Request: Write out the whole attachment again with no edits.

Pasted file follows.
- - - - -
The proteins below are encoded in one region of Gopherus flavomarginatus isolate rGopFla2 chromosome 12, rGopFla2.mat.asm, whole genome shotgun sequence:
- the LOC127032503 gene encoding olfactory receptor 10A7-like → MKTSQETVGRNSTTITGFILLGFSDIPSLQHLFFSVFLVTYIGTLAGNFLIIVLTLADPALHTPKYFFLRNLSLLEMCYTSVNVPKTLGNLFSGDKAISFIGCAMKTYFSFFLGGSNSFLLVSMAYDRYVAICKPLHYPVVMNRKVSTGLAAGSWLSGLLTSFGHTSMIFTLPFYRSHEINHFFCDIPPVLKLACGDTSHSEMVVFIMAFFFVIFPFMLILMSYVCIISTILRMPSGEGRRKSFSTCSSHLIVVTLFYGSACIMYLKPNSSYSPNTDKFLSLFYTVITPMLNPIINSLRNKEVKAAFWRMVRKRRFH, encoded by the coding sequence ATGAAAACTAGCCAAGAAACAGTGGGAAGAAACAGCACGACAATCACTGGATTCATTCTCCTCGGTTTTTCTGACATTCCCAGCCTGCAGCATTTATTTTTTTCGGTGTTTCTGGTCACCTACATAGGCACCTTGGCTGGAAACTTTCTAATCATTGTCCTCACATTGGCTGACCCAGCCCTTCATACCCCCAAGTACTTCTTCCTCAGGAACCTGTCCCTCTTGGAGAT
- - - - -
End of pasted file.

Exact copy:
The proteins below are encoded in one region of Gopherus flavomarginatus isolate rGopFla2 chromosome 12, rGopFla2.mat.asm, whole genome shotgun sequence:
- the LOC127032503 gene encoding olfactory receptor 10A7-like → MKTSQETVGRNSTTITGFILLGFSDIPSLQHLFFSVFLVTYIGTLAGNFLIIVLTLADPALHTPKYFFLRNLSLLEMCYTSVNVPKTLGNLFSGDKAISFIGCAMKTYFSFFLGGSNSFLLVSMAYDRYVAICKPLHYPVVMNRKVSTGLAAGSWLSGLLTSFGHTSMIFTLPFYRSHEINHFFCDIPPVLKLACGDTSHSEMVVFIMAFFFVIFPFMLILMSYVCIISTILRMPSGEGRRKSFSTCSSHLIVVTLFYGSACIMYLKPNSSYSPNTDKFLSLFYTVITPMLNPIINSLRNKEVKAAFWRMVRKRRFH, encoded by the coding sequence ATGAAAACTAGCCAAGAAACAGTGGGAAGAAACAGCACGACAATCACTGGATTCATTCTCCTCGGTTTTTCTGACATTCCCAGCCTGCAGCATTTATTTTTTTCGGTGTTTCTGGTCACCTACATAGGCACCTTGGCTGGAAACTTTCTAATCATTGTCCTCACATTGGCTGACCCAGCCCTTCATACCCCCAAGTACTTCTTCCTCAGGAACCTGTCCCTCTTGGAGAT